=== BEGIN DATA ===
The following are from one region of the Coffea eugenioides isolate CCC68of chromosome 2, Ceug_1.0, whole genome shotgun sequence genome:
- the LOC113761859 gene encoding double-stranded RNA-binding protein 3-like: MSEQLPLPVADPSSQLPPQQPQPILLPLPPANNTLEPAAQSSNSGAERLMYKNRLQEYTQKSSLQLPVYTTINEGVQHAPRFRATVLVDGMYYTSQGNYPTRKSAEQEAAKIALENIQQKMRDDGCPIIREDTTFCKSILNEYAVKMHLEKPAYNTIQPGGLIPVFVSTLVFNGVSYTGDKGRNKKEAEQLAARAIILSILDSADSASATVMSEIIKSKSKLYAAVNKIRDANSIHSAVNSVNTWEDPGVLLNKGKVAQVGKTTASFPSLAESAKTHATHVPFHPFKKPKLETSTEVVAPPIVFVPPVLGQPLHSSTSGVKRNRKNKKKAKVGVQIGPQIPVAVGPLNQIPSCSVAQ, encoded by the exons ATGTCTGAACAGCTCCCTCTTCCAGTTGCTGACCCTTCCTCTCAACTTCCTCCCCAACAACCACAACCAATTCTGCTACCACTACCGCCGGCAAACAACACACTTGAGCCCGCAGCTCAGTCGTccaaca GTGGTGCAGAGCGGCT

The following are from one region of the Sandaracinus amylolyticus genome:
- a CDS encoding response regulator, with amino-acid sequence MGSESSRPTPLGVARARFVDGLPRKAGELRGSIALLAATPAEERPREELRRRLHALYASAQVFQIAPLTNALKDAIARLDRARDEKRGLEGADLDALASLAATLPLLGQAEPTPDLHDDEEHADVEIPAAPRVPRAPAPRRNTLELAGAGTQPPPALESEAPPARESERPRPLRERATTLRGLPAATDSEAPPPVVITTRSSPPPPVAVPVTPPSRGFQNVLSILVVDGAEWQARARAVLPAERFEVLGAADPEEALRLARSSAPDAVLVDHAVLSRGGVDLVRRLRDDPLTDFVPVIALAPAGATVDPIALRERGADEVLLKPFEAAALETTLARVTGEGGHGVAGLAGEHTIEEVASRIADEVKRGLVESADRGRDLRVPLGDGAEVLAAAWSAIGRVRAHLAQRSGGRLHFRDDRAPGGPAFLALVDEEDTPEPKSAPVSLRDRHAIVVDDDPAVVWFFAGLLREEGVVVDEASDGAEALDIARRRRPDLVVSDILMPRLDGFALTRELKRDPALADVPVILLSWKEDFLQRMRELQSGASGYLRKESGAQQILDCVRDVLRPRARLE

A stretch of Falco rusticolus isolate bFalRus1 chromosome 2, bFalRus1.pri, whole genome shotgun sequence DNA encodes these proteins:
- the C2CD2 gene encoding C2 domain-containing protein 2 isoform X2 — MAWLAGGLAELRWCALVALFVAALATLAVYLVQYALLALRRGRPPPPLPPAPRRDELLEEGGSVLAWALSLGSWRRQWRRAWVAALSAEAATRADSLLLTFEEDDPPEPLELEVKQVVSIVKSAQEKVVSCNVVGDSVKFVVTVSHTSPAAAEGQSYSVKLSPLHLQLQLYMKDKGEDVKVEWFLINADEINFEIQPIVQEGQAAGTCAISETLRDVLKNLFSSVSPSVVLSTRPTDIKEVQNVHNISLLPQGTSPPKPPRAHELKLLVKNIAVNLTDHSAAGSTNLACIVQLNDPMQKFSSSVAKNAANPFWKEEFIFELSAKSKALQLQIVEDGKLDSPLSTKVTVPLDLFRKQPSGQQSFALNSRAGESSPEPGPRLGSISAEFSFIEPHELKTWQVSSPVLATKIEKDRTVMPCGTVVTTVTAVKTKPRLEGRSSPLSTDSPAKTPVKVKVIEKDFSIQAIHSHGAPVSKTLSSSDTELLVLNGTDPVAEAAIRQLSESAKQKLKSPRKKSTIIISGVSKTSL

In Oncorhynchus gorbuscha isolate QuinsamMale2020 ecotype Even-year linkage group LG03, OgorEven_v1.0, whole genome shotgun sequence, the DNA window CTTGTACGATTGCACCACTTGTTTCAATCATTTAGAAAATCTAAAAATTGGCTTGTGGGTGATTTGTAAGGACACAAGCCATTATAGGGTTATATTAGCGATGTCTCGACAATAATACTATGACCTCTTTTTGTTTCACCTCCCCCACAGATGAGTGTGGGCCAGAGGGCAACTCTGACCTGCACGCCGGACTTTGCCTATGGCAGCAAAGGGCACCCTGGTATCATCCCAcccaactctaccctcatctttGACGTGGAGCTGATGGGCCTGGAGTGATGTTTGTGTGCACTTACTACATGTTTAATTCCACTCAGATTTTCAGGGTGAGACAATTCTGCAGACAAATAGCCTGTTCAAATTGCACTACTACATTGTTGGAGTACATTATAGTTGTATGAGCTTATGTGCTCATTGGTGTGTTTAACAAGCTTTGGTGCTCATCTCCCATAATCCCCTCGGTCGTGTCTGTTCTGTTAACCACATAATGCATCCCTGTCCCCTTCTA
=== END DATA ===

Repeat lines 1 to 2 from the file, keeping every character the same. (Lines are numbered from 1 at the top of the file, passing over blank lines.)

The following are from one region of the Coffea eugenioides isolate CCC68of chromosome 2, Ceug_1.0, whole genome shotgun sequence genome:
- the LOC113761859 gene encoding double-stranded RNA-binding protein 3-like: MSEQLPLPVADPSSQLPPQQPQPILLPLPPANNTLEPAAQSSNSGAERLMYKNRLQEYTQKSSLQLPVYTTINEGVQHAPRFRATVLVDGMYYTSQGNYPTRKSAEQEAAKIALENIQQKMRDDGCPIIREDTTFCKSILNEYAVKMHLEKPAYNTIQPGGLIPVFVSTLVFNGVSYTGDKGRNKKEAEQLAARAIILSILDSADSASATVMSEIIKSKSKLYAAVNKIRDANSIHSAVNSVNTWEDPGVLLNKGKVAQVGKTTASFPSLAESAKTHATHVPFHPFKKPKLETSTEVVAPPIVFVPPVLGQPLHSSTSGVKRNRKNKKKAKVGVQIGPQIPVAVGPLNQIPSCSVAQ, encoded by the exons ATGTCTGAACAGCTCCCTCTTCCAGTTGCTGACCCTTCCTCTCAACTTCCTCCCCAACAACCACAACCAATTCTGCTACCACTACCGCCGGCAAACAACACACTTGAGCCCGCAGCTCAGTCGTccaaca GTGGTGCAGAGCGGCT